Once upon a time, I was very intimidated by ceviche. For those unfamiliar, ceviche is a dish comprised of small pieces of raw fish, 'cooked' in citrus juices and seasoned with peppers, cilantro, or a plethora of other options.
The 'cooking' in citrus juice factor is what daunted me the most. Sure, science and every other place that serves ceviche says that it is cooked, but what if I poison my friends by accidentally serving raw fish that isn't sushi-grade? Well, that was until I went to Mexico on my honeymoon and was positively spoiled by the delicious ceviche made available. Upon arriving home, I wanted more. ASAP.
Fortunately, Vinny Dotolo and Jon Shook (prolific restaurateurs in Los Angeles) have the best cookbook on our shelves (heck, probably anyone's shelves) that includes a delicious recipe. This book is Two Dudes, One Pan: Maximum Flavor from a Minimalist Kitchen, and you should open a new tab and buy it immediately. Really. I'll wait.
OK, welcome back! You won't regret it. Back to my initial ceviche-at-home aversion. In essence, I just make sure to get good quality fish from the fancy grocery store (Bristol Farms, in our case) for my peace of mind. Don't get the manager's special 'probably still good' fish for this one.
|Prepped and ready to set in the fridge.|
This dish also feels very decadent, while really being extremely simple. The hardest part is making sure to plan an hour to several hours ahead, so the fish has time to marinate. In the times I have made this, we have typically had leftovers. The next day was often even better than the first. Sure, I wouldn't push it any more than 24 hours for aforementioned paranoid reasons, but, until then, you can get your hands on some damn fine ceviche.
Served with tortilla chips, this also makes an excellent appetizer for a party. It is fresh-tasting, bright with the citrus and peppers and stretches amongst a large group of people as folks are far less likely to destroy a dish of fish than, let's say, shoveling in hummus.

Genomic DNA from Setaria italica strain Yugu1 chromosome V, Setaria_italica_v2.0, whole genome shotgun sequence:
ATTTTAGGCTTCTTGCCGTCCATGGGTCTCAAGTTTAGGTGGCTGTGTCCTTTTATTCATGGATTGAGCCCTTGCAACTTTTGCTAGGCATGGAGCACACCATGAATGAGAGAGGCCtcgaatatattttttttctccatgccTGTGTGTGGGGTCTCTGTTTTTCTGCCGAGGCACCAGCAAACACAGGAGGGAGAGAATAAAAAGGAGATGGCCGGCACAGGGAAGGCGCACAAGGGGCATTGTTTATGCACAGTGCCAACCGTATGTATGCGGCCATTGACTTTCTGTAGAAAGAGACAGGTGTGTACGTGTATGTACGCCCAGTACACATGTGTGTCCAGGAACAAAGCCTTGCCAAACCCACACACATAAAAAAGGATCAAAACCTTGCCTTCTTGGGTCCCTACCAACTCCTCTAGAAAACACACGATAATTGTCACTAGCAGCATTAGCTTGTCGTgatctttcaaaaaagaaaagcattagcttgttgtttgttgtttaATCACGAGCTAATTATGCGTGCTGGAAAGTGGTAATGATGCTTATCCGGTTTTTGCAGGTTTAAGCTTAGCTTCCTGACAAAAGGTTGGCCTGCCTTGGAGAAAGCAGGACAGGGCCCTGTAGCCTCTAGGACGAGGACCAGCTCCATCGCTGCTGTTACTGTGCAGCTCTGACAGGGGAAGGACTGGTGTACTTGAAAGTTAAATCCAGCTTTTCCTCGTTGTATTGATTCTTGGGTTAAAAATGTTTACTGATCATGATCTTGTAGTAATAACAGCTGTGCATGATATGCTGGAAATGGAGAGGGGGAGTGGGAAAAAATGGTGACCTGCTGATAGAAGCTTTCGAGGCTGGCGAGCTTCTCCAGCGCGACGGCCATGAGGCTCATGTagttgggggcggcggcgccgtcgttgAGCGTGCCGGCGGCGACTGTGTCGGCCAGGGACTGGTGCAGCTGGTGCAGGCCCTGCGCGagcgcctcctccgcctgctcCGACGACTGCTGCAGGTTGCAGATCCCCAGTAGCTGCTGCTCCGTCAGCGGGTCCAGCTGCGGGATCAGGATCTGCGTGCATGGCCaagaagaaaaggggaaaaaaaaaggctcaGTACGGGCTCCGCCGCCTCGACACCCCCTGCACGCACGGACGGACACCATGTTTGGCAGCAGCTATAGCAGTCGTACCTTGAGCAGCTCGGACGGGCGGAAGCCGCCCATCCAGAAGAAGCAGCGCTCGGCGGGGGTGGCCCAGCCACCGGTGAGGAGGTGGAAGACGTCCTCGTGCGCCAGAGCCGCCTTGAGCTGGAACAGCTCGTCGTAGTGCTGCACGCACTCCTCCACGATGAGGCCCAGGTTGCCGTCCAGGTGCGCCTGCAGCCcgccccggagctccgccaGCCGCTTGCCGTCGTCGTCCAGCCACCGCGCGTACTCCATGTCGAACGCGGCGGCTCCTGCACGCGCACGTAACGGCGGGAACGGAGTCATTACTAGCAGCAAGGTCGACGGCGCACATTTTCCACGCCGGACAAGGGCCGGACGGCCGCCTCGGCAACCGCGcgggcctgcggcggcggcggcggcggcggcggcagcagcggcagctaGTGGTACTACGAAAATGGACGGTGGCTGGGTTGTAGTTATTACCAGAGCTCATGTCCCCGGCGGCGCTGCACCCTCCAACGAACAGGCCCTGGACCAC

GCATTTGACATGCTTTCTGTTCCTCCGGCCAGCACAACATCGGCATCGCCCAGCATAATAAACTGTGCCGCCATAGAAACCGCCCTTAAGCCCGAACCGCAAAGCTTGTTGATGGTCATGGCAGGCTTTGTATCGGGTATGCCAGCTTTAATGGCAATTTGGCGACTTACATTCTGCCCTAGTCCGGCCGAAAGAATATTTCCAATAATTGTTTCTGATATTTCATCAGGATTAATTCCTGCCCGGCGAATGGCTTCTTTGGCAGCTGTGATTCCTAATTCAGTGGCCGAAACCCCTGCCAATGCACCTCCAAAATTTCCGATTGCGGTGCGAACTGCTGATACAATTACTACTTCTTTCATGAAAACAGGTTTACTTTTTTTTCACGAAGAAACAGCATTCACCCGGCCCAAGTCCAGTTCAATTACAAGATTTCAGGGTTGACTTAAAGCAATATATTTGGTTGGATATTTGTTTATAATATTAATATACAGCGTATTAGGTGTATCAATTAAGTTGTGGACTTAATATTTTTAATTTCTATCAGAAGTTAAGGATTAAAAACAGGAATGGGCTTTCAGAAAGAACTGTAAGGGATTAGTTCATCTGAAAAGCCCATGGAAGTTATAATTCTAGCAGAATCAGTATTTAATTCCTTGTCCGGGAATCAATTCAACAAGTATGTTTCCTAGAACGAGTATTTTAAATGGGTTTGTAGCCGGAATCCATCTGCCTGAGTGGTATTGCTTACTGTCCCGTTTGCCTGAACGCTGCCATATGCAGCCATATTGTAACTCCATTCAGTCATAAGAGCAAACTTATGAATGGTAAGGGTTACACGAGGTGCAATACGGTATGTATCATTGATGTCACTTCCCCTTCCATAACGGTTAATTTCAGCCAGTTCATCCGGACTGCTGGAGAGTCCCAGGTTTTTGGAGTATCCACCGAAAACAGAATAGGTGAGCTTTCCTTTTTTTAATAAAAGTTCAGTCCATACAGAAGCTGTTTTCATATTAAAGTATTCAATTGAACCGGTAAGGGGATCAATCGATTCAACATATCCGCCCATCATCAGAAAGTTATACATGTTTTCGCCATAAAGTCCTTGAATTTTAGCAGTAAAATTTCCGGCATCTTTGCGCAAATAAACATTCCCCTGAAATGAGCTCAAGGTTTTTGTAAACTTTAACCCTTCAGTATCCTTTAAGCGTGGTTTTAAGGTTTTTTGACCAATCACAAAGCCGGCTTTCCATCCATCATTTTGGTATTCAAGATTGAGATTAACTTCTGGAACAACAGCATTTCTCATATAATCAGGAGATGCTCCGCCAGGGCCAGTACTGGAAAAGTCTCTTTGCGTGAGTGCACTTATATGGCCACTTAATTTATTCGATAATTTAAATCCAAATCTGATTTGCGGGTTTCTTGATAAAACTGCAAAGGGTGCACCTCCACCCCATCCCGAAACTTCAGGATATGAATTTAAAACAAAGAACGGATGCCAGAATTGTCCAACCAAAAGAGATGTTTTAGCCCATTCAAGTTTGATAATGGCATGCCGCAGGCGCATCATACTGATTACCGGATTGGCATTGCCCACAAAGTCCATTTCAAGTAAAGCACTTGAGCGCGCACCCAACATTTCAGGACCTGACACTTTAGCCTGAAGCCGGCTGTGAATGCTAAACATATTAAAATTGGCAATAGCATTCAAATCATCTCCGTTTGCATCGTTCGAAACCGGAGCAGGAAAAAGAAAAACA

|Ready to serve!|
Peruvian-Style Citrus Cevichefrom Two Dudes, One Pan: Maximum Flavor from a Minimalist Kitchen by Jon Shook and Vinny Dotolo
Serves 4 to 6
Substitutions and Adjustments: This recipe calls for fluke, group, or halibut but, considering our fancy grocery store didn't have fluke or group and halibut was $33 a pound (a little rich for my blood), the fishmonger suggested tilapia. This came in at about $13 a pound, and turned out great. This can also stretch to feed about 8, if served as an appetizer. Finally, I substituted tortilla chips for popcorn or corn nuts.
1/4 cup fresh lemon juice (from about 1 lemon)
1/4 cup fresh lime juice (from about 2 limes)
1/4 cup fresh orange juice (from about 1/2 orange)
1 jalapeño or serrano chile (seeded and deveined for less heat), finely diced
1 tablespoon finely diced red bell papper
1 tablespoon finely diced yellow bell pepper
1 tablespoon chopped fresh cilantro
2 teaspoons sugar
1 1/2 teaspoons kosher salt
2 8-ounce skinless fluke, grouper, or halibut fillets, cut into 3/4-inch cubes [NH: I used tilapia]
Popcorn or corn nuts for serving (optional) [NH: I served with tortilla chips]
Whisk the lemon, lime, and orange juices together in a large bowl. Add the jalapeño, bell peppers, cilantro, sugar, and salt and whisk to combine. Add the fish and toss gently with your hands. Cover the bowl with plastic wrap and marinate in the refrigerator for 1 to 2 hours. Serve in bowls with popcorn or corn nuts on the side.